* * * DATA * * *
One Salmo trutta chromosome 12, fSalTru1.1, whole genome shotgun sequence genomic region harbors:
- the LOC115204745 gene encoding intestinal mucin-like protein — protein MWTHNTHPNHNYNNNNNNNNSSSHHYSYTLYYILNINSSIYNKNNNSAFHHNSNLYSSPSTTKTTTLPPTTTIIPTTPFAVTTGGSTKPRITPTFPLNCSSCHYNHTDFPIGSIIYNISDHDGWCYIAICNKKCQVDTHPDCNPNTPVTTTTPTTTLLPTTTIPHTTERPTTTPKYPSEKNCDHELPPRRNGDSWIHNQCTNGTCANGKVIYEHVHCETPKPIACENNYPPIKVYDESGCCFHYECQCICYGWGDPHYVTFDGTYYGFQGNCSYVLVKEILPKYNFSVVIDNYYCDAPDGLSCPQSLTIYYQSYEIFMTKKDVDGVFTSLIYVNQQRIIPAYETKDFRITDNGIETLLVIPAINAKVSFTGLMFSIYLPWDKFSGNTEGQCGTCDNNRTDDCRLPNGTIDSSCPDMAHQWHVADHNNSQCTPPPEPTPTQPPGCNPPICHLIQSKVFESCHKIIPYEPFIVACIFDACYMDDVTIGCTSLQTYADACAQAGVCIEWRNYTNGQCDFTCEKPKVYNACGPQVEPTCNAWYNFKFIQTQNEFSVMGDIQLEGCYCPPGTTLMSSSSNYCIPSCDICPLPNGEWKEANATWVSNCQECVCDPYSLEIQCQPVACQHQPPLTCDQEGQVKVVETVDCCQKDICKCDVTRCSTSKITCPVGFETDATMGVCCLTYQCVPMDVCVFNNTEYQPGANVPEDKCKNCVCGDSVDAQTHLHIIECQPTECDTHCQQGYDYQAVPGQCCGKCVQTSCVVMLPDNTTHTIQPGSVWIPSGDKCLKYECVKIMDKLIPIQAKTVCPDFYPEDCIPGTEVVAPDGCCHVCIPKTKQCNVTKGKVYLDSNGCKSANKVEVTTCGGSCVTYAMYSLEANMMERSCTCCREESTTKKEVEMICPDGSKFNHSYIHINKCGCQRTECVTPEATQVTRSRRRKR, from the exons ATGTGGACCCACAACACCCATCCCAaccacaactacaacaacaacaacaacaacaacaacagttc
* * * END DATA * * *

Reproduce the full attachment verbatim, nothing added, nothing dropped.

One Salmo trutta chromosome 12, fSalTru1.1, whole genome shotgun sequence genomic region harbors:
- the LOC115204745 gene encoding intestinal mucin-like protein — protein MWTHNTHPNHNYNNNNNNNNSSSHHYSYTLYYILNINSSIYNKNNNSAFHHNSNLYSSPSTTKTTTLPPTTTIIPTTPFAVTTGGSTKPRITPTFPLNCSSCHYNHTDFPIGSIIYNISDHDGWCYIAICNKKCQVDTHPDCNPNTPVTTTTPTTTLLPTTTIPHTTERPTTTPKYPSEKNCDHELPPRRNGDSWIHNQCTNGTCANGKVIYEHVHCETPKPIACENNYPPIKVYDESGCCFHYECQCICYGWGDPHYVTFDGTYYGFQGNCSYVLVKEILPKYNFSVVIDNYYCDAPDGLSCPQSLTIYYQSYEIFMTKKDVDGVFTSLIYVNQQRIIPAYETKDFRITDNGIETLLVIPAINAKVSFTGLMFSIYLPWDKFSGNTEGQCGTCDNNRTDDCRLPNGTIDSSCPDMAHQWHVADHNNSQCTPPPEPTPTQPPGCNPPICHLIQSKVFESCHKIIPYEPFIVACIFDACYMDDVTIGCTSLQTYADACAQAGVCIEWRNYTNGQCDFTCEKPKVYNACGPQVEPTCNAWYNFKFIQTQNEFSVMGDIQLEGCYCPPGTTLMSSSSNYCIPSCDICPLPNGEWKEANATWVSNCQECVCDPYSLEIQCQPVACQHQPPLTCDQEGQVKVVETVDCCQKDICKCDVTRCSTSKITCPVGFETDATMGVCCLTYQCVPMDVCVFNNTEYQPGANVPEDKCKNCVCGDSVDAQTHLHIIECQPTECDTHCQQGYDYQAVPGQCCGKCVQTSCVVMLPDNTTHTIQPGSVWIPSGDKCLKYECVKIMDKLIPIQAKTVCPDFYPEDCIPGTEVVAPDGCCHVCIPKTKQCNVTKGKVYLDSNGCKSANKVEVTTCGGSCVTYAMYSLEANMMERSCTCCREESTTKKEVEMICPDGSKFNHSYIHINKCGCQRTECVTPEATQVTRSRRRKR, from the exons ATGTGGACCCACAACACCCATCCCAaccacaactacaacaacaacaacaacaacaacaacagttc